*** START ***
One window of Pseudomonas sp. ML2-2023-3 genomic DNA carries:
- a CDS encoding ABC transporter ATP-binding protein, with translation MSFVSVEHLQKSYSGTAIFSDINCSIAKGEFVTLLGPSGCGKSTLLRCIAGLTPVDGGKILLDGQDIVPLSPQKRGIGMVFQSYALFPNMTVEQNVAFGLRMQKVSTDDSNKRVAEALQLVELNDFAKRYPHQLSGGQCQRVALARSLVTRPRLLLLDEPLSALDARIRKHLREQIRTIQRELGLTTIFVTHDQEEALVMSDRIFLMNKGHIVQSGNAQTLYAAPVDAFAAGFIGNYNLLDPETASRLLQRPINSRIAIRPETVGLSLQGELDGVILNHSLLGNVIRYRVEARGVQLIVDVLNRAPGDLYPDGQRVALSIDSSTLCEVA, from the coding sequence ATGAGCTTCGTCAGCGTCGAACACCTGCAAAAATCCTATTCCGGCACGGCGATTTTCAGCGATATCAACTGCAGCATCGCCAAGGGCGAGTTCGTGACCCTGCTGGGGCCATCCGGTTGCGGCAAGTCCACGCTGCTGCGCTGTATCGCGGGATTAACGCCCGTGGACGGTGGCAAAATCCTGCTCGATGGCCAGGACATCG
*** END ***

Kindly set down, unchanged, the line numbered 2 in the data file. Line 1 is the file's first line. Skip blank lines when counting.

- a CDS encoding ABC transporter ATP-binding protein, with translation MSFVSVEHLQKSYSGTAIFSDINCSIAKGEFVTLLGPSGCGKSTLLRCIAGLTPVDGGKILLDGQDIVPLSPQKRGIGMVFQSYALFPNMTVEQNVAFGLRMQKVSTDDSNKRVAEALQLVELNDFAKRYPHQLSGGQCQRVALARSLVTRPRLLLLDEPLSALDARIRKHLREQIRTIQRELGLTTIFVTHDQEEALVMSDRIFLMNKGHIVQSGNAQTLYAAPVDAFAAGFIGNYNLLDPETASRLLQRPINSRIAIRPETVGLSLQGELDGVILNHSLLGNVIRYRVEARGVQLIVDVLNRAPGDLYPDGQRVALSIDSSTLCEVA, from the coding sequence ATGAGCTTCGTCAGCGTCGAACACCTGCAAAAATCCTATTCCGGCACGGCGATTTTCAGCGATATCAACTGCAGCATCGCCAAGGGCGAGTTCGTGACCCTGCTGGGGCCATCCGGTTGCGGCAAGTCCACGCTGCTGCGCTGTATCGCGGGATTAACGCCCGTGGACGGTGGCAAAATCCTGCTCGATGGCCAGGACATCG